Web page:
Why Samsung’s Mobile Business Is Completely Tanking, In One Simple Picture

The latest numbers from Samsung’s mobile business are in… and they’re not looking good at all.

The Wall Street Journal reported some of these worrying numbers:

  1. The Samsung Galaxy S5 sales (their flagship device) went down 25% year-over-year during the first three months of sales when compared to its predecessors, the Galaxy S4.
  2. Sales are even weaker in China (a huge and important market for all manufacturers), where the Galaxy S5 is down by 50%. 
  3. Carriers had estimated that demand for the Galaxy S5 would grow by 20%… when in reality, it went down by 20%.
  4. Samsung overestimated the Galaxy S5’s demand by 40%.

As a result, Samsung is now looking to replace its current co-CEO and mobile division chief J.K. Shin with its home-appliance and television divisions head and co-CEO B.K. Yoon.

Shareholders of Samsung should be sounding the alarm bells by now… for one key reason: Samsung gets more of its profits from the mobile division than any other.

Samsung now relies on its mobile division too much for it to fail. | Source: Business Insider
Samsung now relies on its mobile division too much for it to fail. | Source: Business Insider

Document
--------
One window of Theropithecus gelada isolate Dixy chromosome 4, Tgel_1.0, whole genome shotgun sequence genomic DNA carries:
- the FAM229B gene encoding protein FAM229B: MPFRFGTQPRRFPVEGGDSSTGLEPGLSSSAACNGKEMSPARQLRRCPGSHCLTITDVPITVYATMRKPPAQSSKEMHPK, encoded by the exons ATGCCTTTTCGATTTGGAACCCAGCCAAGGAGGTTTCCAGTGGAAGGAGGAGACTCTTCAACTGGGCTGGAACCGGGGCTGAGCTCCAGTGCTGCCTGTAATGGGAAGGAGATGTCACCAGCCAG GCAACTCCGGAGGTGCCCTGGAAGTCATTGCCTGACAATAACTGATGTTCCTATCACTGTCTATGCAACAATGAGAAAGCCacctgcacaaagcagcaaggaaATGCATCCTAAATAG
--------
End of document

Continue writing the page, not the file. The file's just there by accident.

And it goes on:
So how did Samsung miss the mark so badly?

To industry insiders, the answer couldn’t have been any simpler: they were too lucky, for too long. Because of they were so profitable in the high-end (by copying Apple) and in the low-end (by continuously pumping out devices, hoping that one will stick with the consumers), they got complacent.

Samsung’s problems can be explained in one image:

Screen Shot 2014-11-24 at 8.14.52 pm
Click to zoom in!

To recap why Samsung is bombing their most profitable business…

  1. Samsung got squeezed out of the market. Apple, HTC, Motorola and other companies took over the high-end market and pushed Samsung out of it; those who only owned a Samsung phone for its large screen now have the choice of Apple’s iPhone 6 Plus. Innovative companies based in Asia like Huawei and Xiaomi pushed Samsung out of the low-end market by offering greater devices at lower prices, without invoking the feeling within consumers that they’re buying a subpar Apple-like device.
  2. Samsung is too easy to emulate, and there’s nothing special about the company. Its high-end phones look too much like Apple’s or other competitors’, and its low-end phones can be easily replicated, especially in China.
  3. Samsung had it too easy for too long, and is now lost when forced to innovate.